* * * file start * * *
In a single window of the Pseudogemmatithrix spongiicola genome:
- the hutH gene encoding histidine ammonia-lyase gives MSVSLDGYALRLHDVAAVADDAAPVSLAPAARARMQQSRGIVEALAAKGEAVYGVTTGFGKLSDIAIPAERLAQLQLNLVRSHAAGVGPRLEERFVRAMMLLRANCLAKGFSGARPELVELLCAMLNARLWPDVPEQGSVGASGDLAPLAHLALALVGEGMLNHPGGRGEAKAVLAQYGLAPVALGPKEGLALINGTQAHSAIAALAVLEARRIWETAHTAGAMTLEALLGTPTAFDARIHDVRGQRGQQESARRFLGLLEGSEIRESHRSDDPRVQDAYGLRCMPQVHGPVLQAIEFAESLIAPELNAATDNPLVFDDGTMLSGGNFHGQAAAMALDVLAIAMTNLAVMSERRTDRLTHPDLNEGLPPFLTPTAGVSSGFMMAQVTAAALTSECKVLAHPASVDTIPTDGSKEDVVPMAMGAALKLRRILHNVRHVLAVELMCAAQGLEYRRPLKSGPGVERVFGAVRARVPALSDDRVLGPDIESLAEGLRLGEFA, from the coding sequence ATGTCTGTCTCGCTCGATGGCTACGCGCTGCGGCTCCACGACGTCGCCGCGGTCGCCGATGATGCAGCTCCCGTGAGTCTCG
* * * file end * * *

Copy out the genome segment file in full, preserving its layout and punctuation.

In a single window of the Pseudogemmatithrix spongiicola genome:
- the hutH gene encoding histidine ammonia-lyase gives MSVSLDGYALRLHDVAAVADDAAPVSLAPAARARMQQSRGIVEALAAKGEAVYGVTTGFGKLSDIAIPAERLAQLQLNLVRSHAAGVGPRLEERFVRAMMLLRANCLAKGFSGARPELVELLCAMLNARLWPDVPEQGSVGASGDLAPLAHLALALVGEGMLNHPGGRGEAKAVLAQYGLAPVALGPKEGLALINGTQAHSAIAALAVLEARRIWETAHTAGAMTLEALLGTPTAFDARIHDVRGQRGQQESARRFLGLLEGSEIRESHRSDDPRVQDAYGLRCMPQVHGPVLQAIEFAESLIAPELNAATDNPLVFDDGTMLSGGNFHGQAAAMALDVLAIAMTNLAVMSERRTDRLTHPDLNEGLPPFLTPTAGVSSGFMMAQVTAAALTSECKVLAHPASVDTIPTDGSKEDVVPMAMGAALKLRRILHNVRHVLAVELMCAAQGLEYRRPLKSGPGVERVFGAVRARVPALSDDRVLGPDIESLAEGLRLGEFA, from the coding sequence ATGTCTGTCTCGCTCGATGGCTACGCGCTGCGGCTCCACGACGTCGCCGCGGTCGCCGATGATGCAGCTCCCGTGAGTCTCG